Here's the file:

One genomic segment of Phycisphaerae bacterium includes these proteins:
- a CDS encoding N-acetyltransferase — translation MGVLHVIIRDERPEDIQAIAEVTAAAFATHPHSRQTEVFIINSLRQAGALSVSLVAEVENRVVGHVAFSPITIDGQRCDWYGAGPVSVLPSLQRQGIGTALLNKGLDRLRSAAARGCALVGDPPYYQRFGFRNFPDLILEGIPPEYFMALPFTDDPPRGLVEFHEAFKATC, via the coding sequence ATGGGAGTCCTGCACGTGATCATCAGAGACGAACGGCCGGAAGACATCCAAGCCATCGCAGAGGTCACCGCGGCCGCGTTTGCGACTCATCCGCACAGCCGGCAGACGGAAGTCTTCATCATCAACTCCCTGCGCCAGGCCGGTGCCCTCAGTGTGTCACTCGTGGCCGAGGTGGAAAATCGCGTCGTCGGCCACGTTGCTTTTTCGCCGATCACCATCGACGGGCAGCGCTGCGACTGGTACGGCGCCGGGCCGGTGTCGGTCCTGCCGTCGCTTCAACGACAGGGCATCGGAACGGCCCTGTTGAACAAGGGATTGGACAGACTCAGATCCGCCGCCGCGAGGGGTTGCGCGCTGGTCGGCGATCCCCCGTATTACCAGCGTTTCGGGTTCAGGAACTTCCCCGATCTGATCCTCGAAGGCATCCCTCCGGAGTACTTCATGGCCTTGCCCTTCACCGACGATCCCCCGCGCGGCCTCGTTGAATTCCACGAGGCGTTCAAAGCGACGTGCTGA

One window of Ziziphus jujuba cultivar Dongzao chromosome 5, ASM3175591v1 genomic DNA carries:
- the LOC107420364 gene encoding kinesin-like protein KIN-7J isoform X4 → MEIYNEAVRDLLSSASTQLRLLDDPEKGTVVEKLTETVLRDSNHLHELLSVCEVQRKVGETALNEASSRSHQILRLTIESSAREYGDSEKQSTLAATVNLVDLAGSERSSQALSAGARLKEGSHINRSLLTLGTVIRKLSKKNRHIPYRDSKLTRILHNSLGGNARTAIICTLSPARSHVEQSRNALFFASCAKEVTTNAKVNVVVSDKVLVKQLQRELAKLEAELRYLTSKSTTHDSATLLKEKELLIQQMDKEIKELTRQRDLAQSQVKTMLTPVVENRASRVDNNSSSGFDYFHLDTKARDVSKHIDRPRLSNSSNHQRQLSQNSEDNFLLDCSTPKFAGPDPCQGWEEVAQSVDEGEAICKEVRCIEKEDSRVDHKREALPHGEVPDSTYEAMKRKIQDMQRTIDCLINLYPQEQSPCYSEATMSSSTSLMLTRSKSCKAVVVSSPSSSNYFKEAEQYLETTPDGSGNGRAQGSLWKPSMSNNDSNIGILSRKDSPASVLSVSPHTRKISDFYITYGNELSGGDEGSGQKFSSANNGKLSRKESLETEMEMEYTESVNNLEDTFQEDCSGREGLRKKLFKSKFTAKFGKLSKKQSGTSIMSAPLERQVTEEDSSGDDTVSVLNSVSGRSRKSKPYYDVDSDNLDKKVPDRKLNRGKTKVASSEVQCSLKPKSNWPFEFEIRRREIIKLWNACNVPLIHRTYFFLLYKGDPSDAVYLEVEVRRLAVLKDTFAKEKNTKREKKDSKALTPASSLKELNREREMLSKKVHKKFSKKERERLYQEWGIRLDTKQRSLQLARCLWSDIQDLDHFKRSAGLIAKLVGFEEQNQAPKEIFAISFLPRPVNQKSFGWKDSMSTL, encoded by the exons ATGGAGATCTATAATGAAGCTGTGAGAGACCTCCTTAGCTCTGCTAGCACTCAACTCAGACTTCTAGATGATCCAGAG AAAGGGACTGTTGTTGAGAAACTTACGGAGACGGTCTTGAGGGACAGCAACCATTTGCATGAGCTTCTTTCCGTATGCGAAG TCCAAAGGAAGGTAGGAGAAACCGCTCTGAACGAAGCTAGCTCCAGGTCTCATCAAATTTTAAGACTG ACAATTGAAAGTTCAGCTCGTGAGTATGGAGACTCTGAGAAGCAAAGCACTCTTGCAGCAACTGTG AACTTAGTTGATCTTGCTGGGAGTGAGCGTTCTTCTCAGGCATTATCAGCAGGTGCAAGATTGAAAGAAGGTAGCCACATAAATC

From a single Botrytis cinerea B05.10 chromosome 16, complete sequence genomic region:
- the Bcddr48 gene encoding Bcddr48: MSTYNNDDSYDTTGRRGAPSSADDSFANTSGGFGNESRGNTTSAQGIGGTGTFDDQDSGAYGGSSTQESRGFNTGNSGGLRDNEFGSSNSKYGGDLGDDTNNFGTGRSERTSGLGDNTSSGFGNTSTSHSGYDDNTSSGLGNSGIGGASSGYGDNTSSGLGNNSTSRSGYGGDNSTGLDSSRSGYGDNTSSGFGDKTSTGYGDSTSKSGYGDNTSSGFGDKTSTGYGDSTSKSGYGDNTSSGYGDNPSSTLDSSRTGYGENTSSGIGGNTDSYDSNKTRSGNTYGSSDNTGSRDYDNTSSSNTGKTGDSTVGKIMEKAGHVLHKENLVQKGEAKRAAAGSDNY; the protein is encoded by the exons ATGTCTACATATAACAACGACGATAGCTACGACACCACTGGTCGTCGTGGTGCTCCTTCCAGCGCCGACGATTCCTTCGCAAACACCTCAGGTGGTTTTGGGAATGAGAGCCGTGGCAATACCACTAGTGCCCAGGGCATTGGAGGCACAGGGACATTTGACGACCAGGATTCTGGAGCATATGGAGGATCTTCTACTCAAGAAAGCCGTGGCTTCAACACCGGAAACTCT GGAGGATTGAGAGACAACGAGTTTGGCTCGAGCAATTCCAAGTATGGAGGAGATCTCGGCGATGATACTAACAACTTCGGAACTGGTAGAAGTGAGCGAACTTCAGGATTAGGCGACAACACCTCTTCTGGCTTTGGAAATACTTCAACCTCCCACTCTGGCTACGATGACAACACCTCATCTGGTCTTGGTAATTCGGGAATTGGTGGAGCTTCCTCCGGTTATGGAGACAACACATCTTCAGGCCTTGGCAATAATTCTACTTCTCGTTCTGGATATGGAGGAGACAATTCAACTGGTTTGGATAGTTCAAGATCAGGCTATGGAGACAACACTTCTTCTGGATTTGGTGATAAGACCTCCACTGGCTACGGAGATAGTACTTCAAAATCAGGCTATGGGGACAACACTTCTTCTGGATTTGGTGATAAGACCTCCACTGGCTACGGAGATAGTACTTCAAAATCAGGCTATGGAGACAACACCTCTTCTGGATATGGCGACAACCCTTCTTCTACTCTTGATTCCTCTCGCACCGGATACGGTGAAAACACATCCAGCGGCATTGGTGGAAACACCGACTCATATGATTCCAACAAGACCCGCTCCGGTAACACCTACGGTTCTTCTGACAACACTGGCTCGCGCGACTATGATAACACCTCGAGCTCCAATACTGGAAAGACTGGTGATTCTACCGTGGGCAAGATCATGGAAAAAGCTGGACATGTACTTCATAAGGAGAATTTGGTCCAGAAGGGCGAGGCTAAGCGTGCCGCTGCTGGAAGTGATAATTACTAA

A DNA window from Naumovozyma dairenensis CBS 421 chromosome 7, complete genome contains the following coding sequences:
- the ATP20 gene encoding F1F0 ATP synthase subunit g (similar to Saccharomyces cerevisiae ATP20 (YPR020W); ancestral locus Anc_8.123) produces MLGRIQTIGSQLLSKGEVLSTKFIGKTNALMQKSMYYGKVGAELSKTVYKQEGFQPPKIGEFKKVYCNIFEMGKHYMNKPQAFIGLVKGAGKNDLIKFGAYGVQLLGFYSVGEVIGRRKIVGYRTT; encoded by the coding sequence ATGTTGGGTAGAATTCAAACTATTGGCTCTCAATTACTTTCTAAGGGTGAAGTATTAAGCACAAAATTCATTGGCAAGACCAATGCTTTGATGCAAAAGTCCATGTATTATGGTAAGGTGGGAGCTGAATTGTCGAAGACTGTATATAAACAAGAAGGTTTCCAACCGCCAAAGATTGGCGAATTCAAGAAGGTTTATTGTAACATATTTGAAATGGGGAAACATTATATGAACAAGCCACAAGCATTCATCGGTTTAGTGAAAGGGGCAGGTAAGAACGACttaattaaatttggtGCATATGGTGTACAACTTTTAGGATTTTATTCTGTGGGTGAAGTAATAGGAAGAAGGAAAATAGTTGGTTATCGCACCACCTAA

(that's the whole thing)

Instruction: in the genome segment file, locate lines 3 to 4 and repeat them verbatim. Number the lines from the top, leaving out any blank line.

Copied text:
One window of Ziziphus jujuba cultivar Dongzao chromosome 5, ASM3175591v1 genomic DNA carries:
- the LOC107420364 gene encoding kinesin-like protein KIN-7J isoform X4 → MEIYNEAVRDLLSSASTQLRLLDDPEKGTVVEKLTETVLRDSNHLHELLSVCEVQRKVGETALNEASSRSHQILRLTIESSAREYGDSEKQSTLAATVNLVDLAGSERSSQALSAGARLKEGSHINRSLLTLGTVIRKLSKKNRHIPYRDSKLTRILHNSLGGNARTAIICTLSPARSHVEQSRNALFFASCAKEVTTNAKVNVVVSDKVLVKQLQRELAKLEAELRYLTSKSTTHDSATLLKEKELLIQQMDKEIKELTRQRDLAQSQVKTMLTPVVENRASRVDNNSSSGFDYFHLDTKARDVSKHIDRPRLSNSSNHQRQLSQNSEDNFLLDCSTPKFAGPDPCQGWEEVAQSVDEGEAICKEVRCIEKEDSRVDHKREALPHGEVPDSTYEAMKRKIQDMQRTIDCLINLYPQEQSPCYSEATMSSSTSLMLTRSKSCKAVVVSSPSSSNYFKEAEQYLETTPDGSGNGRAQGSLWKPSMSNNDSNIGILSRKDSPASVLSVSPHTRKISDFYITYGNELSGGDEGSGQKFSSANNGKLSRKESLETEMEMEYTESVNNLEDTFQEDCSGREGLRKKLFKSKFTAKFGKLSKKQSGTSIMSAPLERQVTEEDSSGDDTVSVLNSVSGRSRKSKPYYDVDSDNLDKKVPDRKLNRGKTKVASSEVQCSLKPKSNWPFEFEIRRREIIKLWNACNVPLIHRTYFFLLYKGDPSDAVYLEVEVRRLAVLKDTFAKEKNTKREKKDSKALTPASSLKELNREREMLSKKVHKKFSKKERERLYQEWGIRLDTKQRSLQLARCLWSDIQDLDHFKRSAGLIAKLVGFEEQNQAPKEIFAISFLPRPVNQKSFGWKDSMSTL, encoded by the exons ATGGAGATCTATAATGAAGCTGTGAGAGACCTCCTTAGCTCTGCTAGCACTCAACTCAGACTTCTAGATGATCCAGAG AAAGGGACTGTTGTTGAGAAACTTACGGAGACGGTCTTGAGGGACAGCAACCATTTGCATGAGCTTCTTTCCGTATGCGAAG TCCAAAGGAAGGTAGGAGAAACCGCTCTGAACGAAGCTAGCTCCAGGTCTCATCAAATTTTAAGACTG ACAATTGAAAGTTCAGCTCGTGAGTATGGAGACTCTGAGAAGCAAAGCACTCTTGCAGCAACTGTG AACTTAGTTGATCTTGCTGGGAGTGAGCGTTCTTCTCAGGCATTATCAGCAGGTGCAAGATTGAAAGAAGGTAGCCACATAAATC